The Top 10 Super Computers in the world are ranked by their performance on the linpack benchmark. For the first time, a supercomputer based in the Middle East has appeared in the top 10.
Los Alamos National Laboratory’s Trinity makes the third straight list, with its 8.1 Petaflops of Linpack performance good for 10<sup>th</sup> place. It’s one of four Cray-built machines on November’s list, using just over 300,000 total processor cores.
Mira, located at the Argonne National Laboratory, has been on the list since 2012, posting an 8.59 mark using more than 786,000 processor cores. It’s one of just two IBM Blue Gene/Q models left in the top 10, as those machines have ceased to dominate the list as they once did.
8. Piz Daint
The only European entrant into the latest top 10 – and in fact, the only one not from the U.S. or East Asia – Piz Daint is a 9.78 petaflop machine named after an Alp, housed at the Swiss National Supercomputing Center in Lugano.
7. K Computers
The old reliable of the list sinks to 7th place, but it’s been in the mix since 2011, when it was the fastest supercomputer in the world. It’s still noticeably less energy efficient than more recently built entrants, but it still cranks out 10.5 petaflops of computing power.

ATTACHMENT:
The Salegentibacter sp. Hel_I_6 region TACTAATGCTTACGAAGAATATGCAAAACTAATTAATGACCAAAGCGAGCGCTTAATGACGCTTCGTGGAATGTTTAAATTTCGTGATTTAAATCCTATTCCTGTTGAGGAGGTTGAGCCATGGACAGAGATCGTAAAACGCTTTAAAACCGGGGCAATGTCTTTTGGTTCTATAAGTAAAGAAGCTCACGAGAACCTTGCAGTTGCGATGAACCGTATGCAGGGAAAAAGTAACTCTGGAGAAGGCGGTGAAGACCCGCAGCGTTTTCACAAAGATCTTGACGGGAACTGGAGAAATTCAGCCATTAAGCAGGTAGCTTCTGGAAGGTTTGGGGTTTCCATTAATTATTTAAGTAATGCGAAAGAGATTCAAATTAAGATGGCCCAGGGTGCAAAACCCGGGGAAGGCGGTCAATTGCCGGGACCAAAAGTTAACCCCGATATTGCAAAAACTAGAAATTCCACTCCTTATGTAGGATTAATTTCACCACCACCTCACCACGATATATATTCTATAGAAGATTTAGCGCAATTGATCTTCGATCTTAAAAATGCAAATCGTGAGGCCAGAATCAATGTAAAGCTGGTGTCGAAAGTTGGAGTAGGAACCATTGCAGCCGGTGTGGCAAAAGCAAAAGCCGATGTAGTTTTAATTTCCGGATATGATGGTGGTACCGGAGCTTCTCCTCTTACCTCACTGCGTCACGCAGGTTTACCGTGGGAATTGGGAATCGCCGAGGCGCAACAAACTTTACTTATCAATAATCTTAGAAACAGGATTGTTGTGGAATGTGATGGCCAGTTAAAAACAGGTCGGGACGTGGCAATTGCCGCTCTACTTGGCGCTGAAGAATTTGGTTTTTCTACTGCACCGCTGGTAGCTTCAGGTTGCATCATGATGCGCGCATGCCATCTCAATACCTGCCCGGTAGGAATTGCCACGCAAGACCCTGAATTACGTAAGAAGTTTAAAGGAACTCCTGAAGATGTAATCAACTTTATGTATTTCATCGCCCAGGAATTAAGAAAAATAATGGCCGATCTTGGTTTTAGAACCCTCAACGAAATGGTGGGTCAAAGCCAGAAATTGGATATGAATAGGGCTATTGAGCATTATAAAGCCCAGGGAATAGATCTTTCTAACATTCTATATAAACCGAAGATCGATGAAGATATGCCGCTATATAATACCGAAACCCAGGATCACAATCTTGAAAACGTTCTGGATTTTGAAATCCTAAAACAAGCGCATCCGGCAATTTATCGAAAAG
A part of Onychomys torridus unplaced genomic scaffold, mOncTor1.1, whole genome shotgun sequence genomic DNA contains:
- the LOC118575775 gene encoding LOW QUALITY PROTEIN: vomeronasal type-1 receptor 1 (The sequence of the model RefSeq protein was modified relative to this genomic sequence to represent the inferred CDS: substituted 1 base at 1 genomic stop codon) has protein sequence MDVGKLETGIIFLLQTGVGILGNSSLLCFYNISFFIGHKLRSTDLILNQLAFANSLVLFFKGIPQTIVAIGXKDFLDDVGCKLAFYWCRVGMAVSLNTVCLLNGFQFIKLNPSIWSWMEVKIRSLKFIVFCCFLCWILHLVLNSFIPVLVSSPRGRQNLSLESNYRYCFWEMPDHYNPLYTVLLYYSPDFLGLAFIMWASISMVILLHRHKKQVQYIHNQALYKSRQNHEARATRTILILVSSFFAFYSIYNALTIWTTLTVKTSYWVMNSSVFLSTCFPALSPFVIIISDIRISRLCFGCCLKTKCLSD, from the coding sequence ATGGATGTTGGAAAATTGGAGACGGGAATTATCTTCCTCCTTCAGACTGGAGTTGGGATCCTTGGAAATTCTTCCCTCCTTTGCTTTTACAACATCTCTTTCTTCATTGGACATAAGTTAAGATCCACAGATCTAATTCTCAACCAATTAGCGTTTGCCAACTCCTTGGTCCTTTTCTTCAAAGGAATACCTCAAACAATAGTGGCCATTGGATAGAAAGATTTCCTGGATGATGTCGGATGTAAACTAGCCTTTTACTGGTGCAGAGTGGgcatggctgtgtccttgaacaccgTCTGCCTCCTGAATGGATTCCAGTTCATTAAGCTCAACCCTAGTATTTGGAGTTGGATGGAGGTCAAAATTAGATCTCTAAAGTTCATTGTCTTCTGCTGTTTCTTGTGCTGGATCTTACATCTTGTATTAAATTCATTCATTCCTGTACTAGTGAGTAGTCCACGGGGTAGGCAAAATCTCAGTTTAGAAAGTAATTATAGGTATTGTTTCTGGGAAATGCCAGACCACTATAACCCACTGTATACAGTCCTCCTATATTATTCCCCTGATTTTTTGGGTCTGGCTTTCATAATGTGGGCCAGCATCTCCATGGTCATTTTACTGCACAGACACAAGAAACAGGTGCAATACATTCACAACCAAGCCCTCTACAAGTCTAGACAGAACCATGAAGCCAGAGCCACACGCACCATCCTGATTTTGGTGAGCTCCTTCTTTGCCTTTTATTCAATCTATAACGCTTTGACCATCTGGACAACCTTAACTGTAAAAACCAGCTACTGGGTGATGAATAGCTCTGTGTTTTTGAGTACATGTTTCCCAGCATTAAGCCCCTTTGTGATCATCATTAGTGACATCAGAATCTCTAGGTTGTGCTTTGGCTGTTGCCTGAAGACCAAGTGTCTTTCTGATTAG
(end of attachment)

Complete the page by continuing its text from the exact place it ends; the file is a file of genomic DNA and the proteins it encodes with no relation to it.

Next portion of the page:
The first new entry in this year’s top 10 is a brand-new supercomputer at Japan’s Joint Center for Advanced High Performance Computing, which provides 13.5 petaflops of performance from 556,000 processor cores.
The other debutant is an American – the National Energy Research Scientific Computing Center’s Cori is named for biochemist Gerty Cori, the first American woman to win a Nobel Prize. The computer that bears her name hits the 14 petaflop mark on the Linpack benchmark, using 622,000 total cores.
Sequoia contains a whopping 1.5 million total cores, which drive a total of 17.1 petaflops of performance. It resides at Lawrence Livermore National Laboratory in California, and has been on the top 10 list since 2012.
The mightiest supercomputer in the U.S., Titan is the workhorse of Oak Ridge National Laboratory in Tennessee, and its 17.6 petaflops of horsepower are good for third place on its second consecutive list. Titan had the top spot when it debuted on 2012’s second list, and has occupied second place before dropping to third in the last one.
2. Tianhe II
The Chinese National University of Defense Technology’s Milky Way-2 packs 33.86 petaflops of processing power, which has been enough to put it at the top of every list on which it has appeared (its first was in June 2013), until the last one. This time, it remains in second place, behind only.
1. Sunway TaihuLight
The monstrous Sunway TaihuLight, run by China’s National Supercomputing Center in Wuxi. At 93 petaflops, it’s got roughly triple the performance of Tianhe-2, and more than five times the horsepower of Titan in third place.